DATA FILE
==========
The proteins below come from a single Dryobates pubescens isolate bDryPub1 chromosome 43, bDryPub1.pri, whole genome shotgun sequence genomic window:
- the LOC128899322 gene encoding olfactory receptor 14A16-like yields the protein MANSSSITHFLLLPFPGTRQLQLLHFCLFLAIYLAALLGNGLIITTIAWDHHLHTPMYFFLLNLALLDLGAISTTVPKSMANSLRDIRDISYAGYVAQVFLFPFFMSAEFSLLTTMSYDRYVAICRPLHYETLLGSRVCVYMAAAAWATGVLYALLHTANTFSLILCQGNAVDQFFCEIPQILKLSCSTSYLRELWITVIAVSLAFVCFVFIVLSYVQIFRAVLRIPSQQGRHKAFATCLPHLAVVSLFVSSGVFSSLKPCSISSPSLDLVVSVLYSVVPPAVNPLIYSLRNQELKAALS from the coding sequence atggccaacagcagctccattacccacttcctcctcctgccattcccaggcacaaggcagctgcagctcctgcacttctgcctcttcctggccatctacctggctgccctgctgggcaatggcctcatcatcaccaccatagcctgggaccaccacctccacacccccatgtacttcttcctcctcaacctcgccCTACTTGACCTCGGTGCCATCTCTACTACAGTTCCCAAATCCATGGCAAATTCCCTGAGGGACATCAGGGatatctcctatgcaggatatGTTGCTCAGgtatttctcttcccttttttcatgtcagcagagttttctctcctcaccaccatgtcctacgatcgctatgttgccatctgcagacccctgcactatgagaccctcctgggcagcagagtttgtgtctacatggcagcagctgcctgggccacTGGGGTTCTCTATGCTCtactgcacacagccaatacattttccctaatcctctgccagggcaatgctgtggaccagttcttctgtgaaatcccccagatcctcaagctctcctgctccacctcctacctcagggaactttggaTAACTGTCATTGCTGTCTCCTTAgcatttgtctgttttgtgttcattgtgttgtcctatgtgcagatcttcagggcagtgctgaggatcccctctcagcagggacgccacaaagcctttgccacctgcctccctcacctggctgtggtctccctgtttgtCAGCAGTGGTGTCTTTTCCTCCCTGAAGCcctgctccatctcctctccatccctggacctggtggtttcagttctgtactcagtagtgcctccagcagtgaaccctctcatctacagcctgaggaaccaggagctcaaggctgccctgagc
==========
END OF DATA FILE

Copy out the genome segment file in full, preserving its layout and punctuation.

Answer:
The proteins below come from a single Dryobates pubescens isolate bDryPub1 chromosome 43, bDryPub1.pri, whole genome shotgun sequence genomic window:
- the LOC128899322 gene encoding olfactory receptor 14A16-like yields the protein MANSSSITHFLLLPFPGTRQLQLLHFCLFLAIYLAALLGNGLIITTIAWDHHLHTPMYFFLLNLALLDLGAISTTVPKSMANSLRDIRDISYAGYVAQVFLFPFFMSAEFSLLTTMSYDRYVAICRPLHYETLLGSRVCVYMAAAAWATGVLYALLHTANTFSLILCQGNAVDQFFCEIPQILKLSCSTSYLRELWITVIAVSLAFVCFVFIVLSYVQIFRAVLRIPSQQGRHKAFATCLPHLAVVSLFVSSGVFSSLKPCSISSPSLDLVVSVLYSVVPPAVNPLIYSLRNQELKAALS from the coding sequence atggccaacagcagctccattacccacttcctcctcctgccattcccaggcacaaggcagctgcagctcctgcacttctgcctcttcctggccatctacctggctgccctgctgggcaatggcctcatcatcaccaccatagcctgggaccaccacctccacacccccatgtacttcttcctcctcaacctcgccCTACTTGACCTCGGTGCCATCTCTACTACAGTTCCCAAATCCATGGCAAATTCCCTGAGGGACATCAGGGatatctcctatgcaggatatGTTGCTCAGgtatttctcttcccttttttcatgtcagcagagttttctctcctcaccaccatgtcctacgatcgctatgttgccatctgcagacccctgcactatgagaccctcctgggcagcagagtttgtgtctacatggcagcagctgcctgggccacTGGGGTTCTCTATGCTCtactgcacacagccaatacattttccctaatcctctgccagggcaatgctgtggaccagttcttctgtgaaatcccccagatcctcaagctctcctgctccacctcctacctcagggaactttggaTAACTGTCATTGCTGTCTCCTTAgcatttgtctgttttgtgttcattgtgttgtcctatgtgcagatcttcagggcagtgctgaggatcccctctcagcagggacgccacaaagcctttgccacctgcctccctcacctggctgtggtctccctgtttgtCAGCAGTGGTGTCTTTTCCTCCCTGAAGCcctgctccatctcctctccatccctggacctggtggtttcagttctgtactcagtagtgcctccagcagtgaaccctctcatctacagcctgaggaaccaggagctcaaggctgccctgagc